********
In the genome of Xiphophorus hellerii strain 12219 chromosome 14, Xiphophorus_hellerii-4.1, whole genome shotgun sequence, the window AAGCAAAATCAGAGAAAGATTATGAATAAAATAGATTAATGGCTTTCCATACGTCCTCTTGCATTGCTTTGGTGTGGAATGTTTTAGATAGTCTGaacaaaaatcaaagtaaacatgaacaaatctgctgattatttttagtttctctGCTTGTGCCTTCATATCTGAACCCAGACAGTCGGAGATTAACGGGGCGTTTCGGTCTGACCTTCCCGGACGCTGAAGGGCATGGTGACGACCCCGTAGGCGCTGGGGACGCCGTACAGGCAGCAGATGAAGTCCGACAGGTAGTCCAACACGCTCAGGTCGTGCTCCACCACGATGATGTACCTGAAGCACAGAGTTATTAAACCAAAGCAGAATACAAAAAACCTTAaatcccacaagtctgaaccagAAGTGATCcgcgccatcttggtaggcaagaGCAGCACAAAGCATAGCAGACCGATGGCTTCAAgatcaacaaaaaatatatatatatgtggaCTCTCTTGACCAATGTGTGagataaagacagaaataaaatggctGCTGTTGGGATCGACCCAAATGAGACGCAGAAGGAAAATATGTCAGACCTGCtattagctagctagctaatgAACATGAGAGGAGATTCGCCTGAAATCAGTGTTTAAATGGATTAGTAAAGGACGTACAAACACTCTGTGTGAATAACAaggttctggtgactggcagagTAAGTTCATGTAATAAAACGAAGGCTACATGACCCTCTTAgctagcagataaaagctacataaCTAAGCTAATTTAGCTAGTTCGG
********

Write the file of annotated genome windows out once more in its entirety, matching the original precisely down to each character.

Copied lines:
In the genome of Xiphophorus hellerii strain 12219 chromosome 14, Xiphophorus_hellerii-4.1, whole genome shotgun sequence, the window AAGCAAAATCAGAGAAAGATTATGAATAAAATAGATTAATGGCTTTCCATACGTCCTCTTGCATTGCTTTGGTGTGGAATGTTTTAGATAGTCTGaacaaaaatcaaagtaaacatgaacaaatctgctgattatttttagtttctctGCTTGTGCCTTCATATCTGAACCCAGACAGTCGGAGATTAACGGGGCGTTTCGGTCTGACCTTCCCGGACGCTGAAGGGCATGGTGACGACCCCGTAGGCGCTGGGGACGCCGTACAGGCAGCAGATGAAGTCCGACAGGTAGTCCAACACGCTCAGGTCGTGCTCCACCACGATGATGTACCTGAAGCACAGAGTTATTAAACCAAAGCAGAATACAAAAAACCTTAaatcccacaagtctgaaccagAAGTGATCcgcgccatcttggtaggcaagaGCAGCACAAAGCATAGCAGACCGATGGCTTCAAgatcaacaaaaaatatatatatatgtggaCTCTCTTGACCAATGTGTGagataaagacagaaataaaatggctGCTGTTGGGATCGACCCAAATGAGACGCAGAAGGAAAATATGTCAGACCTGCtattagctagctagctaatgAACATGAGAGGAGATTCGCCTGAAATCAGTGTTTAAATGGATTAGTAAAGGACGTACAAACACTCTGTGTGAATAACAaggttctggtgactggcagagTAAGTTCATGTAATAAAACGAAGGCTACATGACCCTCTTAgctagcagataaaagctacataaCTAAGCTAATTTAGCTAGTTCGG